First recorded Indian battle in Montague County
The Lipan Apaches, a western Texas group, were generally hostile to
the Spaniards, but when pressed by the Comanches, they asked for
protection. In 1749, the Spaniards negotiated a general treaty of
peace with the Lipans, one of the earliest on record, and in the
spring of 1757 established Santa Cruz de San Sab Mission, near the
site of present Menard, ( 100 miles south of Abilene) for these Indians.
On March 16, 1758, about
2,000 Comanches and their allies attacked the mission, destroyed it,
and killed eight people. A year later the Comanches took the
presidial horse herd, a prize of more than 700 horses and mules.
Allied with the Comanches in these attacks were various northern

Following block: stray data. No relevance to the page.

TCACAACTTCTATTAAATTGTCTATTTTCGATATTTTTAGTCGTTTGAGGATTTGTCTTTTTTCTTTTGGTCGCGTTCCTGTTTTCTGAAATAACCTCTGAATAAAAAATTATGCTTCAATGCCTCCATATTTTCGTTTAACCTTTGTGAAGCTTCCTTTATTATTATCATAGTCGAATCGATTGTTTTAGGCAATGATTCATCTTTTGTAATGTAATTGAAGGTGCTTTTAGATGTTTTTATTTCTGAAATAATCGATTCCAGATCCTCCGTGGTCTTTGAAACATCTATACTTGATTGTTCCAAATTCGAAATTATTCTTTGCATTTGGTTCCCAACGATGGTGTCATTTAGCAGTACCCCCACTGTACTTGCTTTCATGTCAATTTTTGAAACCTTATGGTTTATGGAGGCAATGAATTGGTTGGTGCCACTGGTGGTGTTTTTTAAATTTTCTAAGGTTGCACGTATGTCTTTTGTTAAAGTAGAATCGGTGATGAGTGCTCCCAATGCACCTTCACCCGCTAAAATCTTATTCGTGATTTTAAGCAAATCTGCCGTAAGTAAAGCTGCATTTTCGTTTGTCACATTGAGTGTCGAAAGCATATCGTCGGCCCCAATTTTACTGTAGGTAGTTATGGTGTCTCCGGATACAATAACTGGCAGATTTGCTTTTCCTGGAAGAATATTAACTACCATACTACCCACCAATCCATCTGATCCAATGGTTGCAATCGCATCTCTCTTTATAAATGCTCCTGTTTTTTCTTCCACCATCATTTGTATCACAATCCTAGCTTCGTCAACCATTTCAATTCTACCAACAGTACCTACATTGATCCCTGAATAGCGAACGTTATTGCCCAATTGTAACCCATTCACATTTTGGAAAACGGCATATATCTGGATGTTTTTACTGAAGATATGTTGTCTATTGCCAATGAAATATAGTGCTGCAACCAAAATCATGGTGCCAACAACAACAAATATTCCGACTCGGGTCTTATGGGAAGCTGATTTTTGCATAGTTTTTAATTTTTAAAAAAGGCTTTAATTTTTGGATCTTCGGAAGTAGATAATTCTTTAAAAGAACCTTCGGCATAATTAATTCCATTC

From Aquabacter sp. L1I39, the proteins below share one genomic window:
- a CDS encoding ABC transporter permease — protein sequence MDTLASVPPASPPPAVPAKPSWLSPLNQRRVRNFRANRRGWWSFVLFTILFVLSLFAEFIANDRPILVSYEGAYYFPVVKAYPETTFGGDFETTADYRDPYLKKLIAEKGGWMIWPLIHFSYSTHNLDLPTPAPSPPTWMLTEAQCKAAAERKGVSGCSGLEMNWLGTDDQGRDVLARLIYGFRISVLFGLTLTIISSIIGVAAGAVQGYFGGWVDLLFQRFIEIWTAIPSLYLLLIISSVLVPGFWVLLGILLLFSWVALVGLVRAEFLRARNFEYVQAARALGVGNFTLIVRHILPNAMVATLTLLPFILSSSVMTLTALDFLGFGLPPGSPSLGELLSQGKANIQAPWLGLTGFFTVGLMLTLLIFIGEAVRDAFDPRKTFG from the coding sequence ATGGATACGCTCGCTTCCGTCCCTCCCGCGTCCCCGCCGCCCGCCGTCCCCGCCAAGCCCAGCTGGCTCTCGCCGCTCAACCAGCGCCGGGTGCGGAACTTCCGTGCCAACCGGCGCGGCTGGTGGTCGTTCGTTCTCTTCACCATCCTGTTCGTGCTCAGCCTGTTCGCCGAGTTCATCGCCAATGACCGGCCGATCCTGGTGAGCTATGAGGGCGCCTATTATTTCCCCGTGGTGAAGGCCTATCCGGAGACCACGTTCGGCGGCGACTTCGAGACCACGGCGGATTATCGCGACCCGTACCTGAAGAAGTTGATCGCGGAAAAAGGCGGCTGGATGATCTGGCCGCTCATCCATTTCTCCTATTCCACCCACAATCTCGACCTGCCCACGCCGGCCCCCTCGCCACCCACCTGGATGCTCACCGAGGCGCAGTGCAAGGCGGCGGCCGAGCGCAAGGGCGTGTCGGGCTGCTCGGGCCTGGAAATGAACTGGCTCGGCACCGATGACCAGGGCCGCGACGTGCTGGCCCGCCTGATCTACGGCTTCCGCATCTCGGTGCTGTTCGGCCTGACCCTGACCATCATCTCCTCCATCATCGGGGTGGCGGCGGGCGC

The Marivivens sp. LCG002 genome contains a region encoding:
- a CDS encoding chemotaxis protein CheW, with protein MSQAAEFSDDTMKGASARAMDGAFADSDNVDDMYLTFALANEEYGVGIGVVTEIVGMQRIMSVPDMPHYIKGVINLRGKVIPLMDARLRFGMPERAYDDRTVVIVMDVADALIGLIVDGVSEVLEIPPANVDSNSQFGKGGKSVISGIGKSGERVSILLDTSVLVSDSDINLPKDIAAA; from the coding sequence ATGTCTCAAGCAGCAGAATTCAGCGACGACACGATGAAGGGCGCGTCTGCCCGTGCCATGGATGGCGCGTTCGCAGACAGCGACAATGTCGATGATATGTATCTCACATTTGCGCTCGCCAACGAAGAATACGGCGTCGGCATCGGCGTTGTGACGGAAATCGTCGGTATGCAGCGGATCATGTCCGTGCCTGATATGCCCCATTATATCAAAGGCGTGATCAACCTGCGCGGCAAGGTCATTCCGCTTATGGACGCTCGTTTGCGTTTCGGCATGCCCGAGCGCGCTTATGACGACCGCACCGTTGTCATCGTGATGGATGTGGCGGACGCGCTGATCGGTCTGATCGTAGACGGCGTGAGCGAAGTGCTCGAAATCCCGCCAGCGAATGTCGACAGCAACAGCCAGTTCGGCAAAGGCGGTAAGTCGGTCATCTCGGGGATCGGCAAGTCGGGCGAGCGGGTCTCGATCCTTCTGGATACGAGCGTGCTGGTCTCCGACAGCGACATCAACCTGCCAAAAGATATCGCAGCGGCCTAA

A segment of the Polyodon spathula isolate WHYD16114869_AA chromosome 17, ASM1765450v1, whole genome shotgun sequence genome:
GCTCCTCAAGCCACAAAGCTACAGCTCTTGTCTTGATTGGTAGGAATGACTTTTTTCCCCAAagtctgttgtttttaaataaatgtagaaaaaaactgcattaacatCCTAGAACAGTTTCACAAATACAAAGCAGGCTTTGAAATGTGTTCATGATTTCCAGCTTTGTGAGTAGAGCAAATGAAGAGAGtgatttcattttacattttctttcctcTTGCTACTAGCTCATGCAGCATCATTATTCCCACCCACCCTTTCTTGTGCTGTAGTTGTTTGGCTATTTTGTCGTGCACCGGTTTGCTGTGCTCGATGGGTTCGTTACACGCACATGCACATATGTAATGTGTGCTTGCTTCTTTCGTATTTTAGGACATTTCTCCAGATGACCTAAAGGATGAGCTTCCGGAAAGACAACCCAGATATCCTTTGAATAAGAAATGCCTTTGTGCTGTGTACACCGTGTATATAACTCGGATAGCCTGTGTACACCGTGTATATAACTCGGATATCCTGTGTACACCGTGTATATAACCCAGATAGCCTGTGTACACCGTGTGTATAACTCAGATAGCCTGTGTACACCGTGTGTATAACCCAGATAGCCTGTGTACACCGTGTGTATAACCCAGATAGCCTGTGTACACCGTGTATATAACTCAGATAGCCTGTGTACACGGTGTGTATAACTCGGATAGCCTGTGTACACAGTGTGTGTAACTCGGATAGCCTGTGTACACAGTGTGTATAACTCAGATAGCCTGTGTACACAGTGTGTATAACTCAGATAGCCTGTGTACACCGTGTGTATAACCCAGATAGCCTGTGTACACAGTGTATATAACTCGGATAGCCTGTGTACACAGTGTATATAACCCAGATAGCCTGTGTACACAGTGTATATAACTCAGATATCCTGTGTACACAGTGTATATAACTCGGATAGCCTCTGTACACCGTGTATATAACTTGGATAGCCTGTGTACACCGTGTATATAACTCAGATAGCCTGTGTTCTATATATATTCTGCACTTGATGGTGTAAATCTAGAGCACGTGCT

tribes, among them Wichitas, Taovayas, Tonkawas, Bidais, and Tejas.
In the summer of 1759, in order to punish these Indians, Col. Diego
Ortiz Parrillaqv led
a force of 600 soldiers, Apache allies, and mission Indians against
a combined force of Taovayas and Comanches at Spanish Fort on the
Red River near the site of present Nocona, in Montague County. From
within a fort that flew a French flag, the Indians mounted a
counterattack and inflicted a humiliating defeat upon Ortiz's
troops, capturing their cannons and forcing them to retreat to San
For Information on
Santa Cruz de San Saba, See: